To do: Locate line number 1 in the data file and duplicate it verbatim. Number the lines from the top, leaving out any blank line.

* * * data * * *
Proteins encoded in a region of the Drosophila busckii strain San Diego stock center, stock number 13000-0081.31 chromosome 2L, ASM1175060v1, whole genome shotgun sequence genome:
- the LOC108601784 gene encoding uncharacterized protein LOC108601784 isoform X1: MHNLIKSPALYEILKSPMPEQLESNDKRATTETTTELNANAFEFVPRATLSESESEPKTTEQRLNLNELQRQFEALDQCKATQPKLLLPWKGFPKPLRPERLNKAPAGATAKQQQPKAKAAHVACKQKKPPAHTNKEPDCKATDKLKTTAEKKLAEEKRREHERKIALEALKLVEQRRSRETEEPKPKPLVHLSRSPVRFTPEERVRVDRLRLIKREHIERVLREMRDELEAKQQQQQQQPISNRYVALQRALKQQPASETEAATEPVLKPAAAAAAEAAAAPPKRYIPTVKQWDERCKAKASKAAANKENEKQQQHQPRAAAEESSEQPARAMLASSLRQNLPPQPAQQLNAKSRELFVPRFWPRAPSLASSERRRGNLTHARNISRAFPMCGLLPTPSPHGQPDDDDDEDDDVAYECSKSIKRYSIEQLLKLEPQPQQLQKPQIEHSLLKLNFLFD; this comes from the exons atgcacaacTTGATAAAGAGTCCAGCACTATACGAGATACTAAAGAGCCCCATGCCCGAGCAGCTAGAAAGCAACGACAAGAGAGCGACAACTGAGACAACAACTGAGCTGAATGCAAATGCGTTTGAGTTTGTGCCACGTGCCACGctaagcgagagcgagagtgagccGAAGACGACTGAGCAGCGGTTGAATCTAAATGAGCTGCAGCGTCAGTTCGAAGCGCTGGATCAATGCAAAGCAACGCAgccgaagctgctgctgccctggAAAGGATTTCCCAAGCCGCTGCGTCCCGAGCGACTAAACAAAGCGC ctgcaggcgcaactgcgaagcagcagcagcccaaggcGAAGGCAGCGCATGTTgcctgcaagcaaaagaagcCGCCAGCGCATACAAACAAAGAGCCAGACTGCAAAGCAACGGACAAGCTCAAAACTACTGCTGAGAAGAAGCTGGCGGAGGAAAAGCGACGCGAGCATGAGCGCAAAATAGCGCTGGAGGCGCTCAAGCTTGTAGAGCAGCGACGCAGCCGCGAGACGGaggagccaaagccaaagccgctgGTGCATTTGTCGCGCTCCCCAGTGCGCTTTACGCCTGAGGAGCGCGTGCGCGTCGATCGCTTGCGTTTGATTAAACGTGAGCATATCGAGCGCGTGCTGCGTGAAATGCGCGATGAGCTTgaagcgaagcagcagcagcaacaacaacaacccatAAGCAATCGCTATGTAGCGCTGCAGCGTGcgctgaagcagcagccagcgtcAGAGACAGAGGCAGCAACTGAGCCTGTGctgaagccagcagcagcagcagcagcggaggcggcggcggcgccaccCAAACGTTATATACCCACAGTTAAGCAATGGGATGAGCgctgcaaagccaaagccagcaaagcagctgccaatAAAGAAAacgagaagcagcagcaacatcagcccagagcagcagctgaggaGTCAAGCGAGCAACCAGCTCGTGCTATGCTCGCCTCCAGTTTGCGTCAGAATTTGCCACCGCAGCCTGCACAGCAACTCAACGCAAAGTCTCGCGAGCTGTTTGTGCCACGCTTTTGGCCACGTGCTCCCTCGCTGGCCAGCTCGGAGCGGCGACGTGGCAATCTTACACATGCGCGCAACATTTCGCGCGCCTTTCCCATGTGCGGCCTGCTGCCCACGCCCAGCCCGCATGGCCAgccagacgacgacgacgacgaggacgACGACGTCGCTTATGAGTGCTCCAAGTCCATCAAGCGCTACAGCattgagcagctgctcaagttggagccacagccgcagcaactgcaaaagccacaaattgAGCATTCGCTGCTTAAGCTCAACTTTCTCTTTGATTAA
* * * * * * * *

Proteins encoded in a region of the Drosophila busckii strain San Diego stock center, stock number 13000-0081.31 chromosome 2L, ASM1175060v1, whole genome shotgun sequence genome: